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Bowel cancer drug rejected

24th August 2010

The decision by the National Institute for Health and Clinical Excellence to reject the use of the bowel cancer drug Avastin has been condemned by campaigners.

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NICE have said that the health service should not use the drug to treat patients as it is too expensive to "justify its benefits".

Avastin (bevacizumab) costs an average of £21,000 per patient and it can be used to give people with terminal forms of the disease more time.

The drug decreases blood supply to tumours and can make them smaller in size. It is given to patients in the US and Europe, but UK patients have to purchase the drug or make an appeal to their local health authority.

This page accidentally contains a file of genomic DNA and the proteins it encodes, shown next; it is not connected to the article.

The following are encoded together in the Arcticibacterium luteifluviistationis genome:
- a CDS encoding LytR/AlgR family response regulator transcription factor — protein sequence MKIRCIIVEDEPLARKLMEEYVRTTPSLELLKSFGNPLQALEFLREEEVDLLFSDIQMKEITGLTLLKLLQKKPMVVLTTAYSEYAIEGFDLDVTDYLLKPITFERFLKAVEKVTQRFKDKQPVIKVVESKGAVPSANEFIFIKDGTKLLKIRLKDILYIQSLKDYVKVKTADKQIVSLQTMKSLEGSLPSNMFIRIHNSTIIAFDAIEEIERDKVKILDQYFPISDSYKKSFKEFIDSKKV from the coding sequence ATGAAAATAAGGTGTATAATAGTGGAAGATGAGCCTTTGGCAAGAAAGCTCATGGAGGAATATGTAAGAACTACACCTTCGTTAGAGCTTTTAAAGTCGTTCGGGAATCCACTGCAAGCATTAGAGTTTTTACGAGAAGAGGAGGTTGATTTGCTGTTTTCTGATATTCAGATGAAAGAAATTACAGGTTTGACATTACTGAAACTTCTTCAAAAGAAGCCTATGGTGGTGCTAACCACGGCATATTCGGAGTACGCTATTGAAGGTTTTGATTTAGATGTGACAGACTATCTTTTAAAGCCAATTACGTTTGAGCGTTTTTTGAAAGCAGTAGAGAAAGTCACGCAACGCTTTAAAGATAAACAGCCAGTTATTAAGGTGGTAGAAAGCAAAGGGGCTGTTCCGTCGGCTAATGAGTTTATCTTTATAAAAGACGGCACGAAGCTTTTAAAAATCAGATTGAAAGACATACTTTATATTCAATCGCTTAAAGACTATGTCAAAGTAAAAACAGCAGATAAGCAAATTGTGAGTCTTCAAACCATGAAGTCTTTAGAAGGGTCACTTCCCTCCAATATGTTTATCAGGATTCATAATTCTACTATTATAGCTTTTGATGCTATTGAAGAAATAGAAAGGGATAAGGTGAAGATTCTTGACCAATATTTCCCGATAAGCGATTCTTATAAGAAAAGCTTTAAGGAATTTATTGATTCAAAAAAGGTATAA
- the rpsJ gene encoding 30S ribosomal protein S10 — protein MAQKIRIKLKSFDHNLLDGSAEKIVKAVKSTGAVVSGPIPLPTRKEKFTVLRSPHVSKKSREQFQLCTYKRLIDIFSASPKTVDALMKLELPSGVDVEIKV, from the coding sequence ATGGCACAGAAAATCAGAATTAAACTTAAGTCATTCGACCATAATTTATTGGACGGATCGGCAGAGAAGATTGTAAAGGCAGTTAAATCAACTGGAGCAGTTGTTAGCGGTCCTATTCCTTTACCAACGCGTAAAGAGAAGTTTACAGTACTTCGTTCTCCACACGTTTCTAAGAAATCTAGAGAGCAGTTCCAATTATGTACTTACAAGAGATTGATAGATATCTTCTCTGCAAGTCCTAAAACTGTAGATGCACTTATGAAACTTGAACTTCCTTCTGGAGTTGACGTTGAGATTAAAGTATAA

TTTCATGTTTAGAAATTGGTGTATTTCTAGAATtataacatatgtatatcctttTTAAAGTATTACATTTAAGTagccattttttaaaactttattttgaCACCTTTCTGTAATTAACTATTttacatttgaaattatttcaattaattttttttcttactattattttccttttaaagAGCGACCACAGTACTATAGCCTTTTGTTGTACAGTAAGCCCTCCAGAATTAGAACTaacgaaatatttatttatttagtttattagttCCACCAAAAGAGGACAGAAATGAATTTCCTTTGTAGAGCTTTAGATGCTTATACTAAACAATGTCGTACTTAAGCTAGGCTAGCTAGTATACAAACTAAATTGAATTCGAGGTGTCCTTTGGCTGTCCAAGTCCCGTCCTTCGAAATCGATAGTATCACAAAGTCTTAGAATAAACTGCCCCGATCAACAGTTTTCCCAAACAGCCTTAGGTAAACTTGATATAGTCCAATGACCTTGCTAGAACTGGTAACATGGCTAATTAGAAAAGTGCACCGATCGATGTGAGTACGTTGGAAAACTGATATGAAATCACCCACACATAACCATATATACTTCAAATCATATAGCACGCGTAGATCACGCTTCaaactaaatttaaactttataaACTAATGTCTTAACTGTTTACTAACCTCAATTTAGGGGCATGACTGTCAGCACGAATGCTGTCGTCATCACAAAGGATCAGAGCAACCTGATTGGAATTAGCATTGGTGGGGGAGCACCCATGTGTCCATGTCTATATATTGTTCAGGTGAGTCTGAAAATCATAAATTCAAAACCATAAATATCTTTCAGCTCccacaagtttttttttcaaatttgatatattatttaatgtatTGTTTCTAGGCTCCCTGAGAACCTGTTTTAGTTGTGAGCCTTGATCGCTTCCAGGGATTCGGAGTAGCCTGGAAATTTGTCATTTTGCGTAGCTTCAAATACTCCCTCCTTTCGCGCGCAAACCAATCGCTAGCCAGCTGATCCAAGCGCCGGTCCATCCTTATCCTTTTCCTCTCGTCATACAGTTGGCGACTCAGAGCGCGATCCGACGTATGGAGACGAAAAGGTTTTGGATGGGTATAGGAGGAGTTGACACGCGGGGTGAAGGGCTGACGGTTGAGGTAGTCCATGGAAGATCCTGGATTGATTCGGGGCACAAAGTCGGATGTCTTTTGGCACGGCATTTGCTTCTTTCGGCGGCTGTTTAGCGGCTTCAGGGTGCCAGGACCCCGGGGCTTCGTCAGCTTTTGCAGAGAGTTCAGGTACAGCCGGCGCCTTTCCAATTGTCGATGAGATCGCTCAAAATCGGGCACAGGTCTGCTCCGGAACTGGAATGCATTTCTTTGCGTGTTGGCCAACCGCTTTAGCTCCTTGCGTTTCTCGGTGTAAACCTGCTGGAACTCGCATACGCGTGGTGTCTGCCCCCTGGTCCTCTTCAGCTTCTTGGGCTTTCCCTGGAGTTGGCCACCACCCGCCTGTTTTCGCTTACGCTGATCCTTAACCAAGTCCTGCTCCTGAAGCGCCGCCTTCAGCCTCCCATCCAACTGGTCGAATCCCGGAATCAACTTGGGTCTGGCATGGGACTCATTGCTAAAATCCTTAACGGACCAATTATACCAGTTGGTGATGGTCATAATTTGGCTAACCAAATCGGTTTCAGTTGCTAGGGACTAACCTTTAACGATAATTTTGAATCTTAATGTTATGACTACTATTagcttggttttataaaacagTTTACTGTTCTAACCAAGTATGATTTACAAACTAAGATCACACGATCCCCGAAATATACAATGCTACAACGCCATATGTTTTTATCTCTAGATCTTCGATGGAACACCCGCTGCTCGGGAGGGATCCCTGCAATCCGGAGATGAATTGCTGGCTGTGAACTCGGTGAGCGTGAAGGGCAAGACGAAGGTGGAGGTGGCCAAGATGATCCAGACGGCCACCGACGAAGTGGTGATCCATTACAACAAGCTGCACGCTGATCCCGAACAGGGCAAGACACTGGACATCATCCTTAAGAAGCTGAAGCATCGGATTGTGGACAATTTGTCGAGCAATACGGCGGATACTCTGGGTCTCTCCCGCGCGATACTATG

According to estimates, around 6,500 people in the UK could be treated with Avastin every year.

NICE said the drug usually gave patients another six weeks of life, on top of chemotherapy treatments. However campaigners said this data underestimated how long patients could survive.

Sir Andrew Dillon, chief executive of NICE, said: "We are disappointed not to be able to recommend bevacizumab as well, but we have to be confident that the benefits justify the considerable cost of this drug."

Ian Beaumont, campaigns director of Bowel Cancer UK, said they were "disappointed" that NICE had rejected the use of the drug, when it was "so widely available to patients across the rest of Europe".

 

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